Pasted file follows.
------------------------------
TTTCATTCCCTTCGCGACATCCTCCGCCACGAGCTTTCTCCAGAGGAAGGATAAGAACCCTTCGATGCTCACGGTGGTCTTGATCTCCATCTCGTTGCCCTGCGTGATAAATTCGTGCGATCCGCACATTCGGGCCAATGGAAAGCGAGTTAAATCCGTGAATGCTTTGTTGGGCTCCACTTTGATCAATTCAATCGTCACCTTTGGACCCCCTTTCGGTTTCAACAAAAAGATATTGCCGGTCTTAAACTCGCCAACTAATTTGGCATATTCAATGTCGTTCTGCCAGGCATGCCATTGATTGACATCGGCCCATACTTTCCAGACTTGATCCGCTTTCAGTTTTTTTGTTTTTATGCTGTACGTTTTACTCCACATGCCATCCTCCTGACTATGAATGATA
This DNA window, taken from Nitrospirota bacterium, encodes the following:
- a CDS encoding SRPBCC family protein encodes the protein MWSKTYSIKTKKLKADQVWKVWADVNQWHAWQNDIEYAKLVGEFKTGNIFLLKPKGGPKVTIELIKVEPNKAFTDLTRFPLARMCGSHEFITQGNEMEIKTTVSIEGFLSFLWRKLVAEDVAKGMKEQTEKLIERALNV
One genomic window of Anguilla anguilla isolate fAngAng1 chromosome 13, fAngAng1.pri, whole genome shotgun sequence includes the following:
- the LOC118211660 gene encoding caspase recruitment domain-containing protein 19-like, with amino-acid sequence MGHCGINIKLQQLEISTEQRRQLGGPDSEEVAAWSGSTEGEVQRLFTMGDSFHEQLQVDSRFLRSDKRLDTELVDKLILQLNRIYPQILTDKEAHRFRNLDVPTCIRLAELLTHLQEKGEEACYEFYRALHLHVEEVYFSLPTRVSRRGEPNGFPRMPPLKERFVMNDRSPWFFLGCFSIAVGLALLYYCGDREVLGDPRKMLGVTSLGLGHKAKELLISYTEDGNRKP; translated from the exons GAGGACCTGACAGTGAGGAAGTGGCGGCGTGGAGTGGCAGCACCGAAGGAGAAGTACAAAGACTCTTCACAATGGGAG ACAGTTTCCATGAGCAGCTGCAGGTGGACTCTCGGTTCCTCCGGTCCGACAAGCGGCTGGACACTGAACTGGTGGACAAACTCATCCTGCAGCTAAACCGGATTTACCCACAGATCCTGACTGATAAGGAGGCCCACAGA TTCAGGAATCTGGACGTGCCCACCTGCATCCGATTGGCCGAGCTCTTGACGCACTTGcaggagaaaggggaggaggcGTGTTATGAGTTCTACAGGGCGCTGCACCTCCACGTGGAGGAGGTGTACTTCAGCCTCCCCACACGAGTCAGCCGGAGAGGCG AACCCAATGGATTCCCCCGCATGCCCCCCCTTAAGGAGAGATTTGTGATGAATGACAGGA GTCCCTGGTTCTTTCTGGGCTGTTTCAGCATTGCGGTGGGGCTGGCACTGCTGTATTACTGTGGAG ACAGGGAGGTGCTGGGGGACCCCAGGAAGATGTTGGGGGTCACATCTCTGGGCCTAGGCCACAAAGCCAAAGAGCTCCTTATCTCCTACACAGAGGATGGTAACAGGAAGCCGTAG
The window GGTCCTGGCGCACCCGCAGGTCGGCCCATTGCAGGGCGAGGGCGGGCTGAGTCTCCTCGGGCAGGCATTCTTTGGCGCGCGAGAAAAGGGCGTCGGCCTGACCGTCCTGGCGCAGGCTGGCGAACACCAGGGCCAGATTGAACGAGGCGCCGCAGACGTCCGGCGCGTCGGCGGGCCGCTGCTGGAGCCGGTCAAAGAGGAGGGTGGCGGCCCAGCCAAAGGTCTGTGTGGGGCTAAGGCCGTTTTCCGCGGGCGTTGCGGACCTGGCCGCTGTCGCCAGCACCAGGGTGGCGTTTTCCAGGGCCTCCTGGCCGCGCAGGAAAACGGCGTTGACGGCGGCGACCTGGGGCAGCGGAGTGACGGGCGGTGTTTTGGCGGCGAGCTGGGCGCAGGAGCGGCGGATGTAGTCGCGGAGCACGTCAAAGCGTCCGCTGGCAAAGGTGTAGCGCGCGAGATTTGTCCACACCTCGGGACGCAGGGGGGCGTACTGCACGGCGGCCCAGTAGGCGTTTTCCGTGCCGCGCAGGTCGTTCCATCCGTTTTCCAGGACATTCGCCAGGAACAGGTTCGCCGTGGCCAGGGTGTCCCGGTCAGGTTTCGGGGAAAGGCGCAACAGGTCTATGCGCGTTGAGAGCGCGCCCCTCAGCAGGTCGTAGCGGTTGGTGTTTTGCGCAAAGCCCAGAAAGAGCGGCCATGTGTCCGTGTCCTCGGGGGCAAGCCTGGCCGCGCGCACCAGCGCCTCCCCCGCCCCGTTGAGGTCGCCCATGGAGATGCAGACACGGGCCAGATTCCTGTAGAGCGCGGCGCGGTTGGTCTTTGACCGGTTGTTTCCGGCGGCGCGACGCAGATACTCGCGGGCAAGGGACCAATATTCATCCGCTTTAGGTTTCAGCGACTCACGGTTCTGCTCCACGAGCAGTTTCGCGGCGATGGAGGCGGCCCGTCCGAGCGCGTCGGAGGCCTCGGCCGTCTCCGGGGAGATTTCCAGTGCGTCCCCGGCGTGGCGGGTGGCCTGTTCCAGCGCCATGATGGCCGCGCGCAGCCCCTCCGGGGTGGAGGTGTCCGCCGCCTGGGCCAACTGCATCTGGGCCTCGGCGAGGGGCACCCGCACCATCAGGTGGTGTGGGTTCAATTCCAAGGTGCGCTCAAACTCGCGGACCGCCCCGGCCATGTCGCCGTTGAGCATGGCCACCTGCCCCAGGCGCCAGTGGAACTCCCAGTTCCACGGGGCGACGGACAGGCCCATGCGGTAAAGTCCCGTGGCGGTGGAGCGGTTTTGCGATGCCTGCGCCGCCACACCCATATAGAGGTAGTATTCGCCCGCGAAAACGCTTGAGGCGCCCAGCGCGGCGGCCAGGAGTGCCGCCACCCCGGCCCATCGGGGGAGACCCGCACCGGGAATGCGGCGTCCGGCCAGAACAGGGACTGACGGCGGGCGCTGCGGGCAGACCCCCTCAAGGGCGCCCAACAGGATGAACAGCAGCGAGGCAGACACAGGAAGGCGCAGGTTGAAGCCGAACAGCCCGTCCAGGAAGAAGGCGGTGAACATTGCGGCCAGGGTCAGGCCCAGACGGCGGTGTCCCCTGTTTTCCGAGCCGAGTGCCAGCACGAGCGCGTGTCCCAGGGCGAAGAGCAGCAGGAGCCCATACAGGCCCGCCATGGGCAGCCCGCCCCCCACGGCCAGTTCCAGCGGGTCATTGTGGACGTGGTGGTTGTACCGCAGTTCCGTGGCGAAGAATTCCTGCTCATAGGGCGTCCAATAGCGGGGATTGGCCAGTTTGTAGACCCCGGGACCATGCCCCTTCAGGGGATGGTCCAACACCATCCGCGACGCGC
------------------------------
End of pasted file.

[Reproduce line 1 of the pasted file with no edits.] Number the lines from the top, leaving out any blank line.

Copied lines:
TTTCATTCCCTTCGCGACATCCTCCGCCACGAGCTTTCTCCAGAGGAAGGATAAGAACCCTTCGATGCTCACGGTGGTCTTGATCTCCATCTCGTTGCCCTGCGTGATAAATTCGTGCGATCCGCACATTCGGGCCAATGGAAAGCGAGTTAAATCCGTGAATGCTTTGTTGGGCTCCACTTTGATCAATTCAATCGTCACCTTTGGACCCCCTTTCGGTTTCAACAAAAAGATATTGCCGGTCTTAAACTCGCCAACTAATTTGGCATATTCAATGTCGTTCTGCCAGGCATGCCATTGATTGACATCGGCCCATACTTTCCAGACTTGATCCGCTTTCAGTTTTTTTGTTTTTATGCTGTACGTTTTACTCCACATGCCATCCTCCTGACTATGAATGATA